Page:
Disciplinary Rules and Procedures. The proposed regulations establish the circumstance in which a school district may use normal disciplinary measures.
"The requirement that the agency determine whether the misconduct was caused by the child's handicap should operate to minimize the likelihood of due-process challenges and litigation," according to the department's impact analysis.
Individualized Education Program (IEP). The department has proposed the elimination of a number of provisions that establish timetables for developing an IEP
"This change may raise concerns that excessive delays will occur in arranging such meetings and in providing special education and related services in a timely manner," according to the impact analysis.
Procedural Safeguards. Provisions not specified by the law have been deleted, including the requirement that school officials conduct re-evaluations every three years; that the schools receive parental consent prior to initial placement of a student; and that schools make available, on request, information on free or low-cost legal services.
Specific Learning Disability (SLD). The new rules set criteria for determining if an SLD exists. They include a verified and severe discrepancy between a child's ability and academic achievement; and one or more serious and identifiable conditions. School officials would not be required to perform classroom observations.
State Plans. The proposed regulation would require state officials to submit program plans every three years instead of yearly. "Timelines'' for identification of a handicapped child and for developing the individual education program would be relaxed.
Application. The proposed changes eliminate the requirement that local education agencies, in applying for federal funds, submit statements of procedures and other descriptive policy information.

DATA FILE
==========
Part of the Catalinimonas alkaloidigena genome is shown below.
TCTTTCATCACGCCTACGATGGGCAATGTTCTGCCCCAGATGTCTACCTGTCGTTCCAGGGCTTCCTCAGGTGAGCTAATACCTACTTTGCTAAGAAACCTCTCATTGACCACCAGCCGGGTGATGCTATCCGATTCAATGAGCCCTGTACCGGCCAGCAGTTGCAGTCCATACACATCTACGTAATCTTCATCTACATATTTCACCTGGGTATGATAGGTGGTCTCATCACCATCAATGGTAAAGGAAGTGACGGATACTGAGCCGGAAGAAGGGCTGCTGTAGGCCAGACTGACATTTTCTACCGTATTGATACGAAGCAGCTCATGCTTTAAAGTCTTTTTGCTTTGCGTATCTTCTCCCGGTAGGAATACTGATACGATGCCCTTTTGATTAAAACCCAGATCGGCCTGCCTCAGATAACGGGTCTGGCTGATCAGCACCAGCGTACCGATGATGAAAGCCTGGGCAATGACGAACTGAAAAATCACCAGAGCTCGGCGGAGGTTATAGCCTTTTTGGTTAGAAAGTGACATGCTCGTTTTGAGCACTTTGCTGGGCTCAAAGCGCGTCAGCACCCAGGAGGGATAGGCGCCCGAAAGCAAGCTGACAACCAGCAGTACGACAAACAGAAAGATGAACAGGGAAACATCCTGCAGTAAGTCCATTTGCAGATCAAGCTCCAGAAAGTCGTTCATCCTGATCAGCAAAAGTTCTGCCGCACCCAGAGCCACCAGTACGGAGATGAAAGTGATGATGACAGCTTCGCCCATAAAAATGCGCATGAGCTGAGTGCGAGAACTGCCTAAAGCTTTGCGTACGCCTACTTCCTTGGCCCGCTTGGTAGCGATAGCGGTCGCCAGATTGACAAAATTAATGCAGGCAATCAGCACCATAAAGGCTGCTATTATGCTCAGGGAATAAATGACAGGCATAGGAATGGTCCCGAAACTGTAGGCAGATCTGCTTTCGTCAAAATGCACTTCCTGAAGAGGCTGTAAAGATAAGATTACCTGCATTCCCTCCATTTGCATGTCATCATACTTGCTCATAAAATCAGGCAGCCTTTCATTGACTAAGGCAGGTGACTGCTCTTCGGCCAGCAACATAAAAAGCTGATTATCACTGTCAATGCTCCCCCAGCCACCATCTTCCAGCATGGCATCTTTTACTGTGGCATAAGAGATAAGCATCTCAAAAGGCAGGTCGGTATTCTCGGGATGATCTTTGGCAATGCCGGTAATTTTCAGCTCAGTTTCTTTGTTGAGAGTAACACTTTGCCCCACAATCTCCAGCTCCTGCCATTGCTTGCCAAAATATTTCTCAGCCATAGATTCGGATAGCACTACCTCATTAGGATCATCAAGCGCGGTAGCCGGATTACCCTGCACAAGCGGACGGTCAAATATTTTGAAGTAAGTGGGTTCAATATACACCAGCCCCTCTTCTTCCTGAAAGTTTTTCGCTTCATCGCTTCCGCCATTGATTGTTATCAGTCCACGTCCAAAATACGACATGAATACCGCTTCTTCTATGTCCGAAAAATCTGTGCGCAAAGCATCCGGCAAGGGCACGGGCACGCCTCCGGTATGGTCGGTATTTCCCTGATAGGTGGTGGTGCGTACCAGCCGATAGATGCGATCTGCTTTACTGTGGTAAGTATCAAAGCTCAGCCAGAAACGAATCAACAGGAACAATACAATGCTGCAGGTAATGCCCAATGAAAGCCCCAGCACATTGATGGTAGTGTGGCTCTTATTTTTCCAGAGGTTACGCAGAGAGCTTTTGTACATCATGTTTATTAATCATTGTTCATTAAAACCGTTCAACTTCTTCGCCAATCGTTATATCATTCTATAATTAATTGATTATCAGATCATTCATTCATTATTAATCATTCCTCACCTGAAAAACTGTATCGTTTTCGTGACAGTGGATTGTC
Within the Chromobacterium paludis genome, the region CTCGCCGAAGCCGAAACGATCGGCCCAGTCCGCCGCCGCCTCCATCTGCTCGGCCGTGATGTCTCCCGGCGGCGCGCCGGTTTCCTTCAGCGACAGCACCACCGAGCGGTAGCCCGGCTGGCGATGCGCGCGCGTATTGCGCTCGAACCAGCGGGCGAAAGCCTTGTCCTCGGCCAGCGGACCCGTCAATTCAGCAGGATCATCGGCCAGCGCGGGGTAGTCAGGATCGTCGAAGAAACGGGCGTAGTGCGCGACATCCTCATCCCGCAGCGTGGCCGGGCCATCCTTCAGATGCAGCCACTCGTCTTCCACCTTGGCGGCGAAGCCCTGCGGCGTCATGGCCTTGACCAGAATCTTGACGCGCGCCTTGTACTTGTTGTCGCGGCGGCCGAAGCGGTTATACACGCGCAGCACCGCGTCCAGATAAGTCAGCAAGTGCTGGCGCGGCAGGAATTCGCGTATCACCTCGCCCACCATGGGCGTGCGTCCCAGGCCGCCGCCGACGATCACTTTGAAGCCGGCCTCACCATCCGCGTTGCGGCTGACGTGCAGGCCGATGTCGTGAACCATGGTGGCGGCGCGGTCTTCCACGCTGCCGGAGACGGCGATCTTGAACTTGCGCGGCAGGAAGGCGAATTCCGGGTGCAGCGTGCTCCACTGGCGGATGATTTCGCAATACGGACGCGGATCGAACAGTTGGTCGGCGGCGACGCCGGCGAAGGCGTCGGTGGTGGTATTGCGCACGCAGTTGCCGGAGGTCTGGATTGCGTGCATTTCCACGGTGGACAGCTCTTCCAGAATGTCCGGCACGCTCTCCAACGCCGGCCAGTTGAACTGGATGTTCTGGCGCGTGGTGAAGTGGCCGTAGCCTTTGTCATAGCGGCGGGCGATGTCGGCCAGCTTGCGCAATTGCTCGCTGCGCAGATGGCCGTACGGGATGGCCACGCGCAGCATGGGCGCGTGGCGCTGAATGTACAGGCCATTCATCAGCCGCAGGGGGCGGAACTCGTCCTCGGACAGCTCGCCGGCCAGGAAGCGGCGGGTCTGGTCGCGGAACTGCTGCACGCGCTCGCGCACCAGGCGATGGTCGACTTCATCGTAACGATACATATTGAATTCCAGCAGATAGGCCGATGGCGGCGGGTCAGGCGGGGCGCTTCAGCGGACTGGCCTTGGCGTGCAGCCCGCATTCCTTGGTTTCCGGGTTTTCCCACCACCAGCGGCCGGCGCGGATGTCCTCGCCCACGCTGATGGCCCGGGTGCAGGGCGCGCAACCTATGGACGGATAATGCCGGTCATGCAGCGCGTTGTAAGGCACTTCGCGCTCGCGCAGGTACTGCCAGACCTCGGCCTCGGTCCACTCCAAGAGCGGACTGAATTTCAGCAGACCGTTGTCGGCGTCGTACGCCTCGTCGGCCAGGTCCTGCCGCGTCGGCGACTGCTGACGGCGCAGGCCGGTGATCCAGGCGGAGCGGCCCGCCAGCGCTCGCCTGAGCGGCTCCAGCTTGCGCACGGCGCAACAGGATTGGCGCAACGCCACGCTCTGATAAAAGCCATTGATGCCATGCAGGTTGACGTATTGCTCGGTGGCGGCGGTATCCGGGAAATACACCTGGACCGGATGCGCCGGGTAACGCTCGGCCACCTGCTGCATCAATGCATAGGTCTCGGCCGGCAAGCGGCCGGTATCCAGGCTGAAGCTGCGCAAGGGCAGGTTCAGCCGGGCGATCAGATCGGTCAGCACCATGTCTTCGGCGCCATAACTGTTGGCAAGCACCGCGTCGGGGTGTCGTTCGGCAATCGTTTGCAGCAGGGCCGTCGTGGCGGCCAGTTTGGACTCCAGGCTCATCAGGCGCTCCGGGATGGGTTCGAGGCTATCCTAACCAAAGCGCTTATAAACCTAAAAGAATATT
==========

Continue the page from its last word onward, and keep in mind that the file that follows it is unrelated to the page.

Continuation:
Use of Funds. The new rules eliminate the nonstatutory provision that prohibits states from supplanting certain funding categories. Districts would only be required to maintain the prior year's level of state funding within specific budget categories in order to comply.
During the hearing last week, Senator Robert T. Stafford, Republican of Vermont, said the proposed regulations are a "tremendous disappointment" because they "seriously erode the rights of handicapped children and their families." One of the primary sponsors of the 1975 legislation, the Senator said the revisions also "ignore an opportunity to remedy difficulties that educators are facing in providing a free, appropriate education to more than four million handicapped youngsters in this country."
Senator Stafford said that if the department does not withdraw the proposed regulation he "will strive to retain the rules that are now in force."
The Education Department has scheduled briefings and hearings on the proposed regulations in nine cities throughout the country.
The 60-day period for public comments before the regulations are published in final form in the Federal Register may be extended longer, depending on the wishes of the Congress.